I saw a single wheelbarrow full of bread being mobbed by a crowd of people
Kismayo resident

Mark Bowden, the UN humanitarian co-ordinator for Somalia, told the BBC’s Focus on Africa programme that about 100 people had been killed in Kismayo and as many as 25,000 displaced.

“After four hours [the fighting] ended up in the northern corner of the town, now the town seems to be under the control of al-Shabab,” a human rights worker in the port told on Friday.

Residents said Islamist fighters were patrolling the streets, and that sporadic shooting was continuing in parts of the city.

The fighting is said to have caused an acute humanitarian crisis.

Many people have no access to food and all business activity is reported to have stopped.

“The last three days of fighting has severely affected the town, where people remained in doors,” one resident said.

“Now I am out, to my surprise, I saw a single wheelbarrow full of bread being mobbed by a crowd of people.”

Market hit

In Mogadishu on Thursday, some mortars landed near the compound of President Abdullahi Yusuf, who was out of the country.

Another landed near a mosque in the busy Bakara market, killing at least six people, a witness told the BBC.

Map of Somalia

Witnesses said government troops and their Ethiopian allies responded by opening fire, killing several civilians.

At least 20 people were reported to have been killed in fighting in the capital, though the city was calm on Friday.

Ethiopian troops entered Somalia in December 2006, to oust Islamist forces from Mogadishu.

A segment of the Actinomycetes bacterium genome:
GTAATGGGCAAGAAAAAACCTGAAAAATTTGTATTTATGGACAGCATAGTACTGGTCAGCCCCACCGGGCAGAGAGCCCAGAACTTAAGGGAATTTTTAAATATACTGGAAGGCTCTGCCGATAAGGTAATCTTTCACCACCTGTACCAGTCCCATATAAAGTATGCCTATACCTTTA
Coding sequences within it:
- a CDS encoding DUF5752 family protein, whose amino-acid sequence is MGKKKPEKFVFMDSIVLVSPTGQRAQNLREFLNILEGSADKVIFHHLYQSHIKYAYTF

The police chief in the capital said people who wanted to sabotage talks in neighboring Djibouti between Somalia’s provisional government and its Islamist rivals were behind the most recent violence, our correspondent reports.

Piracy

Somalia has been without a functioning national government since 1991 and has suffered ongoing civil strife.

The UN’s World Food Programme is expanding its programme to feed 2.4 million people in Somalia by the end of the year.

Aid efforts have been hampered by the violence, and the delivery of aid has been threatened by piracy near Somalia’s coast.

On Friday, the International Maritime Bureau (IMB) said pirates had seized a German cargo ship off the Somali coast a day earlier.

Earlier, a Japanese tanker and an Iranian bulk carrier had been hijacked in the Gulf of Aden, a busy international shipping route to the north of Somalia.

An IMB spokesman said a warship from an international force was tracking the hijacked ships.

Another ship, a Malaysian oil tanker with 39 crew was captured in the same area on Tuesday.